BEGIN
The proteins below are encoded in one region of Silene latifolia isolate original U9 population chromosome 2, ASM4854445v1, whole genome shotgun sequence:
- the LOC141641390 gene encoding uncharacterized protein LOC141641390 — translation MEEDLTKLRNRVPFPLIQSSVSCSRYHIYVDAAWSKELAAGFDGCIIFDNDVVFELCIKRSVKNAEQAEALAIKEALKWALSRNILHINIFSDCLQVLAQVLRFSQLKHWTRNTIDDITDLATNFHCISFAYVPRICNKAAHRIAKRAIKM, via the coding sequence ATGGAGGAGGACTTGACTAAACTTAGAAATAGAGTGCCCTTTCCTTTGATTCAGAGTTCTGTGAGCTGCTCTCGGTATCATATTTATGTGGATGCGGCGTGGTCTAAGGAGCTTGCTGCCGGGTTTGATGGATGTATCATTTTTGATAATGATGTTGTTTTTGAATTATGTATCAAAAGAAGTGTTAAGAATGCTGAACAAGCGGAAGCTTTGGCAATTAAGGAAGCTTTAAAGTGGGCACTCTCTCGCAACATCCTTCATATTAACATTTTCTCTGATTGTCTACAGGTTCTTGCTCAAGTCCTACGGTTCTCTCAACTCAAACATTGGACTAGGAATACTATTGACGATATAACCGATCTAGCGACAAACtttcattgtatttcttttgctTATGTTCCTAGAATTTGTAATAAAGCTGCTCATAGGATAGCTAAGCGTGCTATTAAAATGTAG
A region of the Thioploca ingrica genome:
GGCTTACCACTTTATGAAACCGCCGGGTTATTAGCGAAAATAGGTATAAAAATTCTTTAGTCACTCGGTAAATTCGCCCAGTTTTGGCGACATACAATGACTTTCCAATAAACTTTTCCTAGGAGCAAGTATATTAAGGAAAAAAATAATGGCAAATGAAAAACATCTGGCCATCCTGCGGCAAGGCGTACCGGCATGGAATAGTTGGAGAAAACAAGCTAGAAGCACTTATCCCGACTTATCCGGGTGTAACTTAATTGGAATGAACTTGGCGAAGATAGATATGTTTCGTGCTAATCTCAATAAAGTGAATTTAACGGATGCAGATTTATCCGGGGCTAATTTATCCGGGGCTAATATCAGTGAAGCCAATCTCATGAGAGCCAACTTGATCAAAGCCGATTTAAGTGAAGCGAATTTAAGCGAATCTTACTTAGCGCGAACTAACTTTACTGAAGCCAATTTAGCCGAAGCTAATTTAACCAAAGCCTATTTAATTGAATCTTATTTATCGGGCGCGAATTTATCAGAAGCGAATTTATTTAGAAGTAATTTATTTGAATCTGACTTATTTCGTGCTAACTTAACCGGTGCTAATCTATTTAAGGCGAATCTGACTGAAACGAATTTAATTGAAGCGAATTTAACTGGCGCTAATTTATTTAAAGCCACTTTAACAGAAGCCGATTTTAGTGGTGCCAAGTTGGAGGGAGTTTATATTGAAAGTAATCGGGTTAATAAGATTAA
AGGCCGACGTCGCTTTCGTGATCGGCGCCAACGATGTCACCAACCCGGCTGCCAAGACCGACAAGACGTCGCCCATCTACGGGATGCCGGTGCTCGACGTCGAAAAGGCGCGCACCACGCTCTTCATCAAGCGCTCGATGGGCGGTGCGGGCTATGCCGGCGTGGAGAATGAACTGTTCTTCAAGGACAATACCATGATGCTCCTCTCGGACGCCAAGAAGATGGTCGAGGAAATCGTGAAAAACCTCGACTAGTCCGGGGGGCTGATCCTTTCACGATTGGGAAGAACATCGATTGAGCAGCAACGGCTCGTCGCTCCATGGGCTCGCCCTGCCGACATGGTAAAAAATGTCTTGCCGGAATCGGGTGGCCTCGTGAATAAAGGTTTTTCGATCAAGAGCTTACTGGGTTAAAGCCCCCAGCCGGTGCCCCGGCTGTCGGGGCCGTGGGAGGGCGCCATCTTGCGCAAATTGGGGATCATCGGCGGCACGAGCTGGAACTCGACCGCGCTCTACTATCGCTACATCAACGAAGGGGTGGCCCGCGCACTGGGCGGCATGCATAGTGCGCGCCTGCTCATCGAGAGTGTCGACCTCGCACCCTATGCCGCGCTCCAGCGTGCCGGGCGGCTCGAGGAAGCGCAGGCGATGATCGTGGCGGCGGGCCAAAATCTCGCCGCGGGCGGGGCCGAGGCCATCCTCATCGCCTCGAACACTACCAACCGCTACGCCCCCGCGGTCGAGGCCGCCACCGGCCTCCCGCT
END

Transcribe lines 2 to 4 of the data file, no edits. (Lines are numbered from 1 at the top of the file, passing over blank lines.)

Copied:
- the LOC141641390 gene encoding uncharacterized protein LOC141641390 — translation MEEDLTKLRNRVPFPLIQSSVSCSRYHIYVDAAWSKELAAGFDGCIIFDNDVVFELCIKRSVKNAEQAEALAIKEALKWALSRNILHINIFSDCLQVLAQVLRFSQLKHWTRNTIDDITDLATNFHCISFAYVPRICNKAAHRIAKRAIKM, via the coding sequence ATGGAGGAGGACTTGACTAAACTTAGAAATAGAGTGCCCTTTCCTTTGATTCAGAGTTCTGTGAGCTGCTCTCGGTATCATATTTATGTGGATGCGGCGTGGTCTAAGGAGCTTGCTGCCGGGTTTGATGGATGTATCATTTTTGATAATGATGTTGTTTTTGAATTATGTATCAAAAGAAGTGTTAAGAATGCTGAACAAGCGGAAGCTTTGGCAATTAAGGAAGCTTTAAAGTGGGCACTCTCTCGCAACATCCTTCATATTAACATTTTCTCTGATTGTCTACAGGTTCTTGCTCAAGTCCTACGGTTCTCTCAACTCAAACATTGGACTAGGAATACTATTGACGATATAACCGATCTAGCGACAAACtttcattgtatttcttttgctTATGTTCCTAGAATTTGTAATAAAGCTGCTCATAGGATAGCTAAGCGTGCTATTAAAATGTAG
A region of the Thioploca ingrica genome:
GGCTTACCACTTTATGAAACCGCCGGGTTATTAGCGAAAATAGGTATAAAAATTCTTTAGTCACTCGGTAAATTCGCCCAGTTTTGGCGACATACAATGACTTTCCAATAAACTTTTCCTAGGAGCAAGTATATTAAGGAAAAAAATAATGGCAAATGAAAAACATCTGGCCATCCTGCGGCAAGGCGTACCGGCATGGAATAGTTGGAGAAAACAAGCTAGAAGCACTTATCCCGACTTATCCGGGTGTAACTTAATTGGAATGAACTTGGCGAAGATAGATATGTTTCGTGCTAATCTCAATAAAGTGAATTTAACGGATGCAGATTTATCCGGGGCTAATTTATCCGGGGCTAATATCAGTGAAGCCAATCTCATGAGAGCCAACTTGATCAAAGCCGATTTAAGTGAAGCGAATTTAAGCGAATCTTACTTAGCGCGAACTAACTTTACTGAAGCCAATTTAGCCGAAGCTAATTTAACCAAAGCCTATTTAATTGAATCTTATTTATCGGGCGCGAATTTATCAGAAGCGAATTTATTTAGAAGTAATTTATTTGAATCTGACTTATTTCGTGCTAACTTAACCGGTGCTAATCTATTTAAGGCGAATCTGACTGAAACGAATTTAATTGAAGCGAATTTAACTGGCGCTAATTTATTTAAAGCCACTTTAACAGAAGCCGATTTTAGTGGTGCCAAGTTGGAGGGAGTTTATATTGAAAGTAATCGGGTTAATAAGATTAA